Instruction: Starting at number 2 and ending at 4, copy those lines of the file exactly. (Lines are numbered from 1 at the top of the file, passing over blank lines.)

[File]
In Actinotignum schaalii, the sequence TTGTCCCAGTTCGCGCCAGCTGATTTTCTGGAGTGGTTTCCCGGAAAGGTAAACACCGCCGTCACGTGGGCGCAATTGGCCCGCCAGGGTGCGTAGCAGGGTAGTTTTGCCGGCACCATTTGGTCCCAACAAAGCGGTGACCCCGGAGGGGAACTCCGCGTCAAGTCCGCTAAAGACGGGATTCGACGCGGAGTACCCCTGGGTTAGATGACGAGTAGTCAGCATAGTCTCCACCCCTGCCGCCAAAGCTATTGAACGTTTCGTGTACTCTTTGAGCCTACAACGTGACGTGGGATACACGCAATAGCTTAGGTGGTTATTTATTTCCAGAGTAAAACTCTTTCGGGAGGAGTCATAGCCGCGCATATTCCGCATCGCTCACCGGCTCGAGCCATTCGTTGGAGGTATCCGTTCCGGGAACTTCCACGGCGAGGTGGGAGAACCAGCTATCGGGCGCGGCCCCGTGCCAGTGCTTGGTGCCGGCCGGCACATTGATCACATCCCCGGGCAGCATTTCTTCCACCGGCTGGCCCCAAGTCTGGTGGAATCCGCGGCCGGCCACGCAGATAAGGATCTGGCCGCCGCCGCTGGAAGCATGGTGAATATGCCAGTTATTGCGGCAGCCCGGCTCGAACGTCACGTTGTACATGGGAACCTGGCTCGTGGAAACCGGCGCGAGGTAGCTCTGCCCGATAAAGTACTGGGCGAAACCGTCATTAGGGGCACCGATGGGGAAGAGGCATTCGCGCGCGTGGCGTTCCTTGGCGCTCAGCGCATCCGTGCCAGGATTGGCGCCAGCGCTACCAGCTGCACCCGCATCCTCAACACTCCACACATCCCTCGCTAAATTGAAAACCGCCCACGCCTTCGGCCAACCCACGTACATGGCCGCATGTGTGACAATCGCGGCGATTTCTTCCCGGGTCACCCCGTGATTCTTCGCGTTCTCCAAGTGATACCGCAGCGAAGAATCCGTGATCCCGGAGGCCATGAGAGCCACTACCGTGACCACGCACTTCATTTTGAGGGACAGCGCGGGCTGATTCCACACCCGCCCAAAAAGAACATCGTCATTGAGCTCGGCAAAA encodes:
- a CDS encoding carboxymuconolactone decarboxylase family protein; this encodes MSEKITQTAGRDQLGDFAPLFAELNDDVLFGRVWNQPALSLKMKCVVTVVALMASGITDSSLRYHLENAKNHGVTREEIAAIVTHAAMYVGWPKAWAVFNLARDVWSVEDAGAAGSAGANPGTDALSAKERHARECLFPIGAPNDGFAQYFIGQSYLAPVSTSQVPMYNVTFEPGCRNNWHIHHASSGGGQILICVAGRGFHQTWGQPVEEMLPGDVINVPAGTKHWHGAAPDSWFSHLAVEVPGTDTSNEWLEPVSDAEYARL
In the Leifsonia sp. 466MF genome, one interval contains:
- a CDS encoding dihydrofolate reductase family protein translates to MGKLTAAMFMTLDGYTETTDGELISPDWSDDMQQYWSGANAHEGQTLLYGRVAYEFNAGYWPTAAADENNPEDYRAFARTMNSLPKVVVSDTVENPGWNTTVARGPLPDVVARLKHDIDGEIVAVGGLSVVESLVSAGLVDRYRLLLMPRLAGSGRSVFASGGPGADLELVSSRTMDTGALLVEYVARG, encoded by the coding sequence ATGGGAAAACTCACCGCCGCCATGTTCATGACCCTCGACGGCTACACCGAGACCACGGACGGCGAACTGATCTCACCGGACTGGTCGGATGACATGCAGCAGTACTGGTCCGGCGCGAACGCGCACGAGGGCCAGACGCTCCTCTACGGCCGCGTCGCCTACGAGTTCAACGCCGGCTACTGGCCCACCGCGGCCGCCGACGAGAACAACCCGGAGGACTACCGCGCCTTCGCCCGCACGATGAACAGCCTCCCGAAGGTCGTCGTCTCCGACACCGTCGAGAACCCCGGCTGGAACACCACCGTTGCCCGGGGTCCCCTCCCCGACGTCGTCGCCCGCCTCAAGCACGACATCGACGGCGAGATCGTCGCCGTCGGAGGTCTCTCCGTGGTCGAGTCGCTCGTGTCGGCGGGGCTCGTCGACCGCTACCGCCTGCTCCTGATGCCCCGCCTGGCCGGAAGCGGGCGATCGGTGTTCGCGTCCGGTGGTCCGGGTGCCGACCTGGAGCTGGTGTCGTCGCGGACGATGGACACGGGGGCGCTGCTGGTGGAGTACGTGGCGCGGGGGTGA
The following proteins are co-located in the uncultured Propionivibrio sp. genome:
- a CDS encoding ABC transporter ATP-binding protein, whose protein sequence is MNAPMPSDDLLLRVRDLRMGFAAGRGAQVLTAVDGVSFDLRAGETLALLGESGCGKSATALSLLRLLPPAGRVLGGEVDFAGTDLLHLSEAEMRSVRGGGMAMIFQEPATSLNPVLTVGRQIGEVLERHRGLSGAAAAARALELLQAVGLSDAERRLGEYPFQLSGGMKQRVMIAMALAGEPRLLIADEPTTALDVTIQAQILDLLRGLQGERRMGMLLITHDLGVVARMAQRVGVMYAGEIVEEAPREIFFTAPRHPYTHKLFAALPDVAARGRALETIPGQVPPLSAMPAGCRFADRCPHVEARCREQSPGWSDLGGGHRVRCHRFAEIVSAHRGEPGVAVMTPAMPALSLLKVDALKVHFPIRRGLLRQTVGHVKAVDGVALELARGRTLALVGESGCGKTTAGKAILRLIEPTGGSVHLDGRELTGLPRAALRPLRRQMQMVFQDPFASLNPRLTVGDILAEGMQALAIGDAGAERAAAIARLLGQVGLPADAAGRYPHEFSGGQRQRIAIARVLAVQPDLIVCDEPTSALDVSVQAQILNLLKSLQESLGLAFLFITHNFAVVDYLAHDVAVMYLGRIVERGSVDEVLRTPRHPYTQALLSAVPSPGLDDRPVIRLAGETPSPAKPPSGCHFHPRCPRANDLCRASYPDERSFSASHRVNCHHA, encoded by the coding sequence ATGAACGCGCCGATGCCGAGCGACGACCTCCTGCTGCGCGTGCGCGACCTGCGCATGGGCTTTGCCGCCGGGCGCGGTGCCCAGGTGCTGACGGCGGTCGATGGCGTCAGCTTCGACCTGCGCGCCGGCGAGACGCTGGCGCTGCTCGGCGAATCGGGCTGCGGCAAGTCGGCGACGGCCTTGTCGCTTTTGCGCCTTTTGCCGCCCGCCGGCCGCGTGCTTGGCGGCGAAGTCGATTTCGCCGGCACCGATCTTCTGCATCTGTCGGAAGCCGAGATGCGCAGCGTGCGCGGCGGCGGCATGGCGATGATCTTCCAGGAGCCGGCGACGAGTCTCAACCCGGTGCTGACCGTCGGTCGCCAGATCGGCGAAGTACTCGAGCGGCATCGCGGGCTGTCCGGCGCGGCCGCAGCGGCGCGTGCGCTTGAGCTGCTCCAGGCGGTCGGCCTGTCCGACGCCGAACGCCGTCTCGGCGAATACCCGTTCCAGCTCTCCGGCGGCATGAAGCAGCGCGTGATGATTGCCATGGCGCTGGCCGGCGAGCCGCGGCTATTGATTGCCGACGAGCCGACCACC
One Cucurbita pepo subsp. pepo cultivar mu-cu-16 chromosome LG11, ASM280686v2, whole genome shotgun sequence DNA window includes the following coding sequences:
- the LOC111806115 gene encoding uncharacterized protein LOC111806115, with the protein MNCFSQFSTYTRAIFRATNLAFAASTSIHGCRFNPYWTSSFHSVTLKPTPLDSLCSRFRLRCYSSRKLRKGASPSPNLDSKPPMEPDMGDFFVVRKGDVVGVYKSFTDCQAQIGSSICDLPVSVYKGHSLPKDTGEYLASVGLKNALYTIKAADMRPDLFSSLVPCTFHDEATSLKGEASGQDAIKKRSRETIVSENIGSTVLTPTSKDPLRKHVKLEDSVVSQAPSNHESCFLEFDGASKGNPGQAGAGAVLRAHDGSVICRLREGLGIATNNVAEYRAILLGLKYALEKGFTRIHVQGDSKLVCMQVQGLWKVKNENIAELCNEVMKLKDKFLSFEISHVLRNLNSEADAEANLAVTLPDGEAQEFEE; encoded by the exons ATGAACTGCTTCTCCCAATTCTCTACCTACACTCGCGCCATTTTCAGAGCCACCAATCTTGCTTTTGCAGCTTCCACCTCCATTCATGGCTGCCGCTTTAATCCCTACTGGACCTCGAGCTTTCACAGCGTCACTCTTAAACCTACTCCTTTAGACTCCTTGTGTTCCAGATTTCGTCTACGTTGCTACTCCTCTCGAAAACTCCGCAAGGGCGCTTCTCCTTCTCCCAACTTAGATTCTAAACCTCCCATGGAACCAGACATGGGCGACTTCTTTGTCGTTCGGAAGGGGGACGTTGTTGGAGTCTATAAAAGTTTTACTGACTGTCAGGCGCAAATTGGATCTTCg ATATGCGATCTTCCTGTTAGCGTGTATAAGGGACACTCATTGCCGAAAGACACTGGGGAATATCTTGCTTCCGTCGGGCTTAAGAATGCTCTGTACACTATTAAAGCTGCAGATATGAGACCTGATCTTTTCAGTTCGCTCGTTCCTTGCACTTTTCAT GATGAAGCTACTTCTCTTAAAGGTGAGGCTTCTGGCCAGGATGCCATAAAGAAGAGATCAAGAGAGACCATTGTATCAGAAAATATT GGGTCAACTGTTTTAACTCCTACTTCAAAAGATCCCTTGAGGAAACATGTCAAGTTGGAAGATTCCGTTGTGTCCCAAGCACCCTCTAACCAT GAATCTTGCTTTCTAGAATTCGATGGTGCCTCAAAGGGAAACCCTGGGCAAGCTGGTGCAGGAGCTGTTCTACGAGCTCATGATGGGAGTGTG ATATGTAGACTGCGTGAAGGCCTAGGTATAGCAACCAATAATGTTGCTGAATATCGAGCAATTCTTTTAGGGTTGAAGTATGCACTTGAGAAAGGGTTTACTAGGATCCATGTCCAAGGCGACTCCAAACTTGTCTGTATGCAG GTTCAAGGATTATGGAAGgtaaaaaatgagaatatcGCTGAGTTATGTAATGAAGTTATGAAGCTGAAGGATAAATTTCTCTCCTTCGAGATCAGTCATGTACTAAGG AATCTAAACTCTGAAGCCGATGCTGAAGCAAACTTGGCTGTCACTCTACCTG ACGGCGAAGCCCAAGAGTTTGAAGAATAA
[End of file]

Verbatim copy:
- a CDS encoding carboxymuconolactone decarboxylase family protein; this encodes MSEKITQTAGRDQLGDFAPLFAELNDDVLFGRVWNQPALSLKMKCVVTVVALMASGITDSSLRYHLENAKNHGVTREEIAAIVTHAAMYVGWPKAWAVFNLARDVWSVEDAGAAGSAGANPGTDALSAKERHARECLFPIGAPNDGFAQYFIGQSYLAPVSTSQVPMYNVTFEPGCRNNWHIHHASSGGGQILICVAGRGFHQTWGQPVEEMLPGDVINVPAGTKHWHGAAPDSWFSHLAVEVPGTDTSNEWLEPVSDAEYARL
In the Leifsonia sp. 466MF genome, one interval contains:
- a CDS encoding dihydrofolate reductase family protein translates to MGKLTAAMFMTLDGYTETTDGELISPDWSDDMQQYWSGANAHEGQTLLYGRVAYEFNAGYWPTAAADENNPEDYRAFARTMNSLPKVVVSDTVENPGWNTTVARGPLPDVVARLKHDIDGEIVAVGGLSVVESLVSAGLVDRYRLLLMPRLAGSGRSVFASGGPGADLELVSSRTMDTGALLVEYVARG, encoded by the coding sequence ATGGGAAAACTCACCGCCGCCATGTTCATGACCCTCGACGGCTACACCGAGACCACGGACGGCGAACTGATCTCACCGGACTGGTCGGATGACATGCAGCAGTACTGGTCCGGCGCGAACGCGCACGAGGGCCAGACGCTCCTCTACGGCCGCGTCGCCTACGAGTTCAACGCCGGCTACTGGCCCACCGCGGCCGCCGACGAGAACAACCCGGAGGACTACCGCGCCTTCGCCCGCACGATGAACAGCCTCCCGAAGGTCGTCGTCTCCGACACCGTCGAGAACCCCGGCTGGAACACCACCGTTGCCCGGGGTCCCCTCCCCGACGTCGTCGCCCGCCTCAAGCACGACATCGACGGCGAGATCGTCGCCGTCGGAGGTCTCTCCGTGGTCGAGTCGCTCGTGTCGGCGGGGCTCGTCGACCGCTACCGCCTGCTCCTGATGCCCCGCCTGGCCGGAAGCGGGCGATCGGTGTTCGCGTCCGGTGGTCCGGGTGCCGACCTGGAGCTGGTGTCGTCGCGGACGATGGACACGGGGGCGCTGCTGGTGGAGTACGTGGCGCGGGGGTGA